I'm currently a developer in a team of size 3-4 and I am concerned our team is not at all resilient to me taking days off or saying goodbye.
Two years ago when I arrived at the company I made the choice to take over and learn the work of someone departing. We had also the team downsized due to the start of an other product branch with team built from ours. That with other refactors I carried alone made me the sole expert over parts of the product that are currently undergoing most if not all current feature requests.
The team dynamics in terms of task assignation consists roughly of me developing features, someone else correcting legacy bugs, someone else refactoring legacy code. We sit on a lot of code so it's not without its value as well - but some tasks such as refactoring have been added to sprint as a courtesy, not as providing customer value. The other developers so far seem currently unwilling from learning from my expertise, although I remember being always welcoming for questions and explanations, sometimes perhaps even overwhelmingly so.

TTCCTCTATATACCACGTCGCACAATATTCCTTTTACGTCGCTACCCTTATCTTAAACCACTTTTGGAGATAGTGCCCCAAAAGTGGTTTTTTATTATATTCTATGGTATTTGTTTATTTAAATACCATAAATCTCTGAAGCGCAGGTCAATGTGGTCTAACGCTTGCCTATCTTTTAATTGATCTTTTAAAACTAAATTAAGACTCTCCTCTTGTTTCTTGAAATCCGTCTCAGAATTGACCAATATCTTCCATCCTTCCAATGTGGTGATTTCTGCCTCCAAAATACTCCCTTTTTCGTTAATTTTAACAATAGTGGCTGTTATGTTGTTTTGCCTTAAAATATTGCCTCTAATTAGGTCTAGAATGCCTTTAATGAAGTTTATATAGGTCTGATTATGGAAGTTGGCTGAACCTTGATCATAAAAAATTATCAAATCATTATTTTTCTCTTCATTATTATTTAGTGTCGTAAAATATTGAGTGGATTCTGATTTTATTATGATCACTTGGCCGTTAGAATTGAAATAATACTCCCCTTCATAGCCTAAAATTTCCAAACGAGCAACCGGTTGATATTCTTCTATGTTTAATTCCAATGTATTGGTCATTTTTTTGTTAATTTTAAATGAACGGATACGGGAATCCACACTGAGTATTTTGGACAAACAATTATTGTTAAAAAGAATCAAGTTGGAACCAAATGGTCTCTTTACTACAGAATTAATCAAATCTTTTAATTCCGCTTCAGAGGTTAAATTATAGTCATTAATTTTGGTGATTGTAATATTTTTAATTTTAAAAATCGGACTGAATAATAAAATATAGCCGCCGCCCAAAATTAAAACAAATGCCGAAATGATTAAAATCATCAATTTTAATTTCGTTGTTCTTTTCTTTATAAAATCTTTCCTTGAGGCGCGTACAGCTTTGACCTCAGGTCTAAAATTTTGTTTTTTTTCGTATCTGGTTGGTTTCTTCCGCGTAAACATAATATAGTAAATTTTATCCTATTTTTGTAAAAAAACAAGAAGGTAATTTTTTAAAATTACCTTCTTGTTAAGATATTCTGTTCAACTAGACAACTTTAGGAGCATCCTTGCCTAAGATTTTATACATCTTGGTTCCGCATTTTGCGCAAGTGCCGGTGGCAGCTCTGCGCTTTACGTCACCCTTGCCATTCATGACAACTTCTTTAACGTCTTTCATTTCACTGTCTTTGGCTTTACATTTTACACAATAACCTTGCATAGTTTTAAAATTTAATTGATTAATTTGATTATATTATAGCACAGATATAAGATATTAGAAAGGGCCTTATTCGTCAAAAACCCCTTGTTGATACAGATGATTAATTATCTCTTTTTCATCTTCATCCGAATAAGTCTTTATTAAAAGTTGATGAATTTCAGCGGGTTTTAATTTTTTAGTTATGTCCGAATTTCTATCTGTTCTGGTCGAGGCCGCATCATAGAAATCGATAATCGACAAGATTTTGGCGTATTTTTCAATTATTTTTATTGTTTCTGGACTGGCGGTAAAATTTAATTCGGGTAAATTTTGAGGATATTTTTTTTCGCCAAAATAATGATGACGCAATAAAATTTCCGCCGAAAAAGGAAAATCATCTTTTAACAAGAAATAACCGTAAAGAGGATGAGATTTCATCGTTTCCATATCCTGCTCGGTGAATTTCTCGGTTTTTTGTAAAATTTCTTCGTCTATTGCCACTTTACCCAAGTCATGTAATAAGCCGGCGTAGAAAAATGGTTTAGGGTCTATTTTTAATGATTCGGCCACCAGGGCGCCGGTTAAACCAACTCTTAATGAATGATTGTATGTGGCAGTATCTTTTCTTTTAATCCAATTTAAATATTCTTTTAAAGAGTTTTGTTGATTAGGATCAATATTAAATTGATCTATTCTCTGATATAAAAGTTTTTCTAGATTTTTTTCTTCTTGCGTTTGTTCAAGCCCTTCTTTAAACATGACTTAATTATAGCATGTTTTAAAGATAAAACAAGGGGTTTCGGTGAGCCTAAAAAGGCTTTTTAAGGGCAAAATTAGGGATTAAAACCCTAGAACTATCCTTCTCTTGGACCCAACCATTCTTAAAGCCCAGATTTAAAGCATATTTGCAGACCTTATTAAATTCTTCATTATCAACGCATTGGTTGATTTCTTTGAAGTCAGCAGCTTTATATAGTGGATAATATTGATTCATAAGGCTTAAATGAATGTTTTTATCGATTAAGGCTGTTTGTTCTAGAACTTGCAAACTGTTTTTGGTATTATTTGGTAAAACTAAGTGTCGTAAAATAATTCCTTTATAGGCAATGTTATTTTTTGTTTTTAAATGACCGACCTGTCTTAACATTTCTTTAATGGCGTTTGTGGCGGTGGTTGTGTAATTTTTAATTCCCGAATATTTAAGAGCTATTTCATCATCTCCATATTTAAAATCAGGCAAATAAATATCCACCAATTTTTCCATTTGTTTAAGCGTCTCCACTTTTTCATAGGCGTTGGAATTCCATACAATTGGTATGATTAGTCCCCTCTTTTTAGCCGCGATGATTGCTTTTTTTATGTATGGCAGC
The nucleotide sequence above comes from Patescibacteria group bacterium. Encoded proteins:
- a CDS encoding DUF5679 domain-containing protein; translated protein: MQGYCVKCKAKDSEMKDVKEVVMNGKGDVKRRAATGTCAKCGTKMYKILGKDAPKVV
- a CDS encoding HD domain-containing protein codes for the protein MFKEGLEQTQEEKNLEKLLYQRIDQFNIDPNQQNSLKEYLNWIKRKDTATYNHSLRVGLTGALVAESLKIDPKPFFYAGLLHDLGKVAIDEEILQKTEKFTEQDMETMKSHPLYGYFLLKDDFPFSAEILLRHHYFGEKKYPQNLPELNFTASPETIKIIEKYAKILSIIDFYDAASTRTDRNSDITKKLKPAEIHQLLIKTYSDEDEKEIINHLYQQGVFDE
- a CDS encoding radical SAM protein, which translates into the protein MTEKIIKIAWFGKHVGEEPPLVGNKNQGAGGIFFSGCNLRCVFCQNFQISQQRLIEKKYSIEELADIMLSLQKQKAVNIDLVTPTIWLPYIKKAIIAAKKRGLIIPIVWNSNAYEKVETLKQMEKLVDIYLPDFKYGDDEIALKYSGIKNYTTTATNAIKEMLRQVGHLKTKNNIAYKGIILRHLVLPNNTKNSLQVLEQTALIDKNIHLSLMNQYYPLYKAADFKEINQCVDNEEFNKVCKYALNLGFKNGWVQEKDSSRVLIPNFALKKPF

I suspect some of the reason they are not coming to me is that a vicious circle kind of started, where I'm busy working and they are afraid to interrupt me to learn from me because I'm busy, but this doesn't actually help at all.
Within the company things are going well but I'm concerned I did not manage to empower them to be more autonomous. We're currently in a state of things where 50% the tickets we have they can't handle without taking a massive delay or risking regressions or both.
I'm aware that if they don't want I may just have to be patient, but how do I prepare best their way to take over things I know, knowing there is a lot to learn, improving thus the truck factor (or bus factor)? Documentation? Pair programming? Tests? How to apply this to focus on the most efficient transfer?